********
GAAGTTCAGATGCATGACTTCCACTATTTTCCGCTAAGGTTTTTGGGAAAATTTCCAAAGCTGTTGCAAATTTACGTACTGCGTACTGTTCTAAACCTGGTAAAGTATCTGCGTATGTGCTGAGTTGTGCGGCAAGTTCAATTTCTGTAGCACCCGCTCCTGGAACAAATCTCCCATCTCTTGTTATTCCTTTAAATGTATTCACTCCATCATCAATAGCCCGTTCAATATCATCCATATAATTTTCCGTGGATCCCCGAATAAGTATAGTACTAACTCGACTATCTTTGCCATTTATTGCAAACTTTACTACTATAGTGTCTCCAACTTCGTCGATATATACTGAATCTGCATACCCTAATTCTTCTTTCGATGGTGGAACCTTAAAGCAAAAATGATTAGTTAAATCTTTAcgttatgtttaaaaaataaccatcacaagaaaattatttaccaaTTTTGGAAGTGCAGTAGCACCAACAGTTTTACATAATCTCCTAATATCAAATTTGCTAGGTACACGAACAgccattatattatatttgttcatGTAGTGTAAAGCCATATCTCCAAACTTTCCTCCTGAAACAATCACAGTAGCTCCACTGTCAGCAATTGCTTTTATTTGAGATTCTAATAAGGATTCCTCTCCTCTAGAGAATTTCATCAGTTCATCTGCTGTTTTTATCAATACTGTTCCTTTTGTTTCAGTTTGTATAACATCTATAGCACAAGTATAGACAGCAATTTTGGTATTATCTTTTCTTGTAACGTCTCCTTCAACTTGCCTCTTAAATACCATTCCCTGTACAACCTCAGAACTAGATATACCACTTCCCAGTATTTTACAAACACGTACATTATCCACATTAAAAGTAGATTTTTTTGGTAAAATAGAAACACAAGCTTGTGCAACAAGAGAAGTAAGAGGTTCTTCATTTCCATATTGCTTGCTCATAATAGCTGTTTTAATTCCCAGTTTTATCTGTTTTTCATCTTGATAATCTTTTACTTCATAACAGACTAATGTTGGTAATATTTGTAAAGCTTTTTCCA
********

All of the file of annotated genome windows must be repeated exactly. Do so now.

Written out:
GAAGTTCAGATGCATGACTTCCACTATTTTCCGCTAAGGTTTTTGGGAAAATTTCCAAAGCTGTTGCAAATTTACGTACTGCGTACTGTTCTAAACCTGGTAAAGTATCTGCGTATGTGCTGAGTTGTGCGGCAAGTTCAATTTCTGTAGCACCCGCTCCTGGAACAAATCTCCCATCTCTTGTTATTCCTTTAAATGTATTCACTCCATCATCAATAGCCCGTTCAATATCATCCATATAATTTTCCGTGGATCCCCGAATAAGTATAGTACTAACTCGACTATCTTTGCCATTTATTGCAAACTTTACTACTATAGTGTCTCCAACTTCGTCGATATATACTGAATCTGCATACCCTAATTCTTCTTTCGATGGTGGAACCTTAAAGCAAAAATGATTAGTTAAATCTTTAcgttatgtttaaaaaataaccatcacaagaaaattatttaccaaTTTTGGAAGTGCAGTAGCACCAACAGTTTTACATAATCTCCTAATATCAAATTTGCTAGGTACACGAACAgccattatattatatttgttcatGTAGTGTAAAGCCATATCTCCAAACTTTCCTCCTGAAACAATCACAGTAGCTCCACTGTCAGCAATTGCTTTTATTTGAGATTCTAATAAGGATTCCTCTCCTCTAGAGAATTTCATCAGTTCATCTGCTGTTTTTATCAATACTGTTCCTTTTGTTTCAGTTTGTATAACATCTATAGCACAAGTATAGACAGCAATTTTGGTATTATCTTTTCTTGTAACGTCTCCTTCAACTTGCCTCTTAAATACCATTCCCTGTACAACCTCAGAACTAGATATACCACTTCCCAGTATTTTACAAACACGTACATTATCCACATTAAAAGTAGATTTTTTTGGTAAAATAGAAACACAAGCTTGTGCAACAAGAGAAGTAAGAGGTTCTTCATTTCCATATTGCTTGCTCATAATAGCTGTTTTAATTCCCAGTTTTATCTGTTTTTCATCTTGATAATCTTTTACTTCATAACAGACTAATGTTGGTAATATTTGTAAAGCTTTTTCCA